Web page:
Posted by Edmond Geary | Posted in DUI, Driving offenses, Traffic violations | Posted on 11-03-2010
Cause and effect are often too casually connected as connections claimed between them are less then sure in nature. Given this cautionary proviso, the enactment of one recent law does seem to have achieved its intended success. Graduated driver’s licenses appear to have lowered fatal accidents in Oklahoma.
Oklahoma enacted the law in 1999, and since that time fatality crashes involving 16 and 17-year-old drivers has dropped from 75 in the year 2000 to 39 in the year 2008. Accidents generally were also down in that period. The accidents in question involved a 16 or 17-year-old as at least one of drivers in the accident.
Preliminary data for the year 2009 indicate the number of such accidents was 38, which would be an even greater drop.
The total number of crashes (not just fatal crashes) involving 16- and 17-year-olds dropped from 11,837 in the year 2000 to 7,597 in the year 2008. The latest highway report shows that from the year 2000 to the year 2008, 16- and 17-year-olds made up 3 percent of the licensed drivers in the state of Oklahoma, but drivers from that age group were involved in 7.1 percent of the accidents and in 4.7 percent of the fatal crashes.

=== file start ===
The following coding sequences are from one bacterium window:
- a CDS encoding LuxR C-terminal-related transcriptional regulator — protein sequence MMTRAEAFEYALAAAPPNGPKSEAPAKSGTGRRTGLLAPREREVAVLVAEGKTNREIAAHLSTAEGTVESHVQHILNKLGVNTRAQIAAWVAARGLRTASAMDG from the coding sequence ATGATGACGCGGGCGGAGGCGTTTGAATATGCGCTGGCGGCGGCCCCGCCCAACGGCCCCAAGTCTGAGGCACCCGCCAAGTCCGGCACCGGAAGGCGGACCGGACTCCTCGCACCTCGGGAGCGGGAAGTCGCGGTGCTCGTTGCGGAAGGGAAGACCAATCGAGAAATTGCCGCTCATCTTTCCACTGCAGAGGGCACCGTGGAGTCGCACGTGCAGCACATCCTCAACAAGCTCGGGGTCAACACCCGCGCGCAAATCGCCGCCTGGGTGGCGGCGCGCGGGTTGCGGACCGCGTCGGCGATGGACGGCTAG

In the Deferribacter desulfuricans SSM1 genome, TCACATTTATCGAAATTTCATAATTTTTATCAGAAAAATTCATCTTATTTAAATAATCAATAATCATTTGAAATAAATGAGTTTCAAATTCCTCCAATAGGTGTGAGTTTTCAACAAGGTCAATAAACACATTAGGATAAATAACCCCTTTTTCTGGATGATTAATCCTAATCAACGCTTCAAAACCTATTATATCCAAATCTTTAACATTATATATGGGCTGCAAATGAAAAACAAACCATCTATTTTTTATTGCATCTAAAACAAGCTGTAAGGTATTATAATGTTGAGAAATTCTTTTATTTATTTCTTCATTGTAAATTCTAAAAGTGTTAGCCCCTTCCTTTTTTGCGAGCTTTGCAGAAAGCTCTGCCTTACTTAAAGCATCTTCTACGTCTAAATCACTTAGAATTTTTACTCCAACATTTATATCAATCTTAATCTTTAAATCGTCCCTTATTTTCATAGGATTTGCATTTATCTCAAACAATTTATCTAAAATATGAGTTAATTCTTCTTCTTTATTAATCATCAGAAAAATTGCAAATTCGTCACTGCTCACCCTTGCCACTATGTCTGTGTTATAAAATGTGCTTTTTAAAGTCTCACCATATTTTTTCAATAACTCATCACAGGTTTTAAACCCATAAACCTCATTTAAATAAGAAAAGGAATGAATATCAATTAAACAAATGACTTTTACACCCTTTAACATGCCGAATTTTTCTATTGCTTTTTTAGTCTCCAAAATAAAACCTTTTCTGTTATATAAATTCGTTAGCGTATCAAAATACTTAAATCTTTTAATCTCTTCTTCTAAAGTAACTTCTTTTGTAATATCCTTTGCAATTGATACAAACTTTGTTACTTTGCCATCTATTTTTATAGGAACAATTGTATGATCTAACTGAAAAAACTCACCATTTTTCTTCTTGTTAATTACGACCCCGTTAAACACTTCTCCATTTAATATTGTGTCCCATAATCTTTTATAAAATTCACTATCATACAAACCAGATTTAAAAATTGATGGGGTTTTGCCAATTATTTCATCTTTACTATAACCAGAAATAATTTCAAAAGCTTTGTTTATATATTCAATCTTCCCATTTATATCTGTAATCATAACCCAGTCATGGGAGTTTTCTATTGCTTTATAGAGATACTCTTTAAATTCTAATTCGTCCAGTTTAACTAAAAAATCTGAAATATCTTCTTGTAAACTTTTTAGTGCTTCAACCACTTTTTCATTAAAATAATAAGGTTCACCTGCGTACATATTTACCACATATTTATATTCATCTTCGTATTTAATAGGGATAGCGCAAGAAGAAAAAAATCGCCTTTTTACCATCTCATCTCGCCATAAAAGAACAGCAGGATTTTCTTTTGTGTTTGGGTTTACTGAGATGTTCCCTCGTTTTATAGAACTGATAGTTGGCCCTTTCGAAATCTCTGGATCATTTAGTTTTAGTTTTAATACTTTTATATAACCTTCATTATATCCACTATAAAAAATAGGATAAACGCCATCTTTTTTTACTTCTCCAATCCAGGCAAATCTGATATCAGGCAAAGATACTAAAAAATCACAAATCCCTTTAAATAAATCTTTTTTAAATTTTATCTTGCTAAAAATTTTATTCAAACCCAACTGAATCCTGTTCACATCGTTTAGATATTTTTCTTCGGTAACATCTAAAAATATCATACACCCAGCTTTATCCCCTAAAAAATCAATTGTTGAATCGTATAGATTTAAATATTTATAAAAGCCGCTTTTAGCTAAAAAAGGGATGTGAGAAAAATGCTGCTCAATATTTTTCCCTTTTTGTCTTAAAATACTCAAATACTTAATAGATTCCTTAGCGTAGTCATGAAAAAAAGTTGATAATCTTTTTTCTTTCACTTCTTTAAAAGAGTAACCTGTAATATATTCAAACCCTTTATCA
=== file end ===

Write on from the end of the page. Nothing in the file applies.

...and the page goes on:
The graduated driver’s license allows 16-year-olds who have had a learner’s permit for six months to obtain an intermediate driver’s license, provided they have logged at least 40 hours behind the wheel, have no traffic convictions, and have passed the driving skills examination of the driver’s test.
The intermediate license allows the 16-year-old to drive except during the hours between 11:00 p.m. and 5:00 o’clock a.m. or at any time when accompanied by a licensed driver who is at least 21 years old.
Things other than age contribute to accidents and need to be addressed. As criminal defense lawyers know, these issues include avoiding distractions, obeying the speed limits, and wearing seat belts.
Noteworthy from the nine-year study in the years 2000 to 2008 is the statistic that of the 169 teen drivers killed, 58.6 percent were not wearing seat belts. In those last two years of the study, 2007 and 2008, more than 2 percent of total crashes involved drinking and driving. In that same two-year period, the primary contributing factor from more than half the crashes was driving at what the reporters determined to be an “unsafe speed, ” with “failure to yield” and “inattention” also significant contributing factors.